read-2465379_640The list of required readings is another concern because often it’s so long that it’s overwhelming and it’s not directly associated with marks. Students understand that profs are eager for us to develop in-depth knowledge of the course content through reading and see different perspectives on course themes that will be explored. That’s why they assign the many readings that are intended to help us learn. But sometimes, the list of assigned readings provokes more anxiety than interest. It feels almost as though profs don’t consider that we have four other profs who also want us to read and engage with their course content. No matter how badly we want to learn the course content or how much we understand that reading will improve our learning (and consequently our grades), the thought of tackling a lengthy reading list is overwhelming because of the time it will take to do all the reading. And of course, we’re strategic with our time: if there is no grade directly associated with reading, we may end up just skimming and doing surface reading.

It’s the beginning of the semester. With all of this in mind, I look at one of my new course outlines to see the breakdown of course assessments and immediately feel discouraged. There’s a group project with a heavy grade value assigned to it and a required reading list that’s so long I don’t even want to count how many readings there are! It’s so overwhelming that I feel as though I want to just skip the readings altogether … especially since there’s no “reading assignment” that will contribute to my course grade. Managing my time for this course will be difficult and stressful. I’m honestly worried about just being able to pass given that I have four other courses … and I want to balance my studying and the other parts of my life. I decide to discuss my concerns with the prof while it may still be possible for them to make some changes, so I send an email requesting an appointment.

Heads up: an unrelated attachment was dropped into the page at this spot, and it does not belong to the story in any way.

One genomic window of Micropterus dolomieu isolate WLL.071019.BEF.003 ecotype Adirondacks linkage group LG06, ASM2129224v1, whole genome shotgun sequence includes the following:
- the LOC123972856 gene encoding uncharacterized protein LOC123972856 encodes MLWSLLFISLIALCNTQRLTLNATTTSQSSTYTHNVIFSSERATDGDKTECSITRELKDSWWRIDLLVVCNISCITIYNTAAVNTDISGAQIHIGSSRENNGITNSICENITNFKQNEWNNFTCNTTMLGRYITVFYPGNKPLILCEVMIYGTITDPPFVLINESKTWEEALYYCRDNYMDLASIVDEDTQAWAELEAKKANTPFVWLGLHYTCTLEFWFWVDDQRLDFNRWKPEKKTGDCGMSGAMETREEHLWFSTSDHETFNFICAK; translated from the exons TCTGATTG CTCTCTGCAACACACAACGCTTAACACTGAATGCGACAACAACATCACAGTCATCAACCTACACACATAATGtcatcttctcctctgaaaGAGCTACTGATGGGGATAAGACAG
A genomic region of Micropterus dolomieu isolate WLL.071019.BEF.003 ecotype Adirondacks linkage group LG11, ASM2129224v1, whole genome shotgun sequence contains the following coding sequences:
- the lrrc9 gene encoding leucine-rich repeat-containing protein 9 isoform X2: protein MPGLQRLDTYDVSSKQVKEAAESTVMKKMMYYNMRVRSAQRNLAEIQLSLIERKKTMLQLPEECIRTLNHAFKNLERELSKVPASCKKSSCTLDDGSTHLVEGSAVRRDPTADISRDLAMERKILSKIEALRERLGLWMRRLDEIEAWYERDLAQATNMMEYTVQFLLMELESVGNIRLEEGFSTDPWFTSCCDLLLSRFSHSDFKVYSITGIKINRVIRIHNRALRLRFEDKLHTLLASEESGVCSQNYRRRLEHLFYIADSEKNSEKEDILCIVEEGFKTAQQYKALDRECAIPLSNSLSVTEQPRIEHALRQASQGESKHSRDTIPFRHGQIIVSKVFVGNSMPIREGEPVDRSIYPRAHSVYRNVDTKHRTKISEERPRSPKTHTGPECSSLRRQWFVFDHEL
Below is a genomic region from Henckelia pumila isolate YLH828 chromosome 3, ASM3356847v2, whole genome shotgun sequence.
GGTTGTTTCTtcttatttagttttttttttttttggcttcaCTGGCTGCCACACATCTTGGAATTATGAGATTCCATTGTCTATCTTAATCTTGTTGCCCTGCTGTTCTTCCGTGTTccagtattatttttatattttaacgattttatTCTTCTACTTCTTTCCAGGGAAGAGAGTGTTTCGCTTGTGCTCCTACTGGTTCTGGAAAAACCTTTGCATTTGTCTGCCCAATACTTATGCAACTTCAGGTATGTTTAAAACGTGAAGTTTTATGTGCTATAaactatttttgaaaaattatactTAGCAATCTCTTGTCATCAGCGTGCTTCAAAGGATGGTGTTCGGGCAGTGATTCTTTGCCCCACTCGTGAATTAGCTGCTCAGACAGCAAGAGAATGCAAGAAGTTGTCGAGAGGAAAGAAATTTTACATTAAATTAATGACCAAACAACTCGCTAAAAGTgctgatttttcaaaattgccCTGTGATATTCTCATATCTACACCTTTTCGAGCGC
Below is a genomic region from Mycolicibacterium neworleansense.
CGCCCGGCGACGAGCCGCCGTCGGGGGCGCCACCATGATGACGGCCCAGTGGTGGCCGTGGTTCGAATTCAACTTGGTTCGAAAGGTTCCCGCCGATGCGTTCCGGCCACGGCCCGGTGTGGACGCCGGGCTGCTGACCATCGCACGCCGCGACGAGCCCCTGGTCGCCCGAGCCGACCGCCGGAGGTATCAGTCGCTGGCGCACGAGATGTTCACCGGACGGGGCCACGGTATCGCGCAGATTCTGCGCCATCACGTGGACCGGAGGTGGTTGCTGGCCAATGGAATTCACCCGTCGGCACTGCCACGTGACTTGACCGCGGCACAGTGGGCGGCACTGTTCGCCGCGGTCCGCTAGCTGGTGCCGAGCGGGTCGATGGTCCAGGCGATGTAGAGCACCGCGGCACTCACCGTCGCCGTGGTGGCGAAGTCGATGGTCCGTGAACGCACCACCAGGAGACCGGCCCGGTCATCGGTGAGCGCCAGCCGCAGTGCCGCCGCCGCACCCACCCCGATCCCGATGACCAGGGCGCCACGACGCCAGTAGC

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Tune in to the next post in this series to see what happens at the meeting between Dominique and Prof. Lambert.

Simone Tissenbaum is a second-year grad student in the Department of Integrated Studies in Education at McGill University and a current Graduate Student Assistant with Teaching and Learning Services. Outside of the world of academia, Simone is a dancer. She has blended these two worlds together in her research, which uses dance to explore the topic of safe and healthy relationships with youth.

 

Simone Tissenbaum is a second-year grad student in the Department of Integrated Studies in Education at McGill University and a current Graduate Student Assistant with Teaching and Learning Services. Outside of the world of academia, Simone is a dancer. She has blended these two worlds together in her research, which uses dance to explore the topic of safe and healthy relationships with youth.

2 comments on “Students are strategic (Part 1/3): A student has concerns about assignments

  1. Pingback: Students are strategic (Part 2/3): A student talks to a prof about assignments | Teaching for Learning @ McGill University

  2. Pingback: Students are strategic (Part 3/3): A prof reconsiders course assignments | Teaching for Learning @ McGill University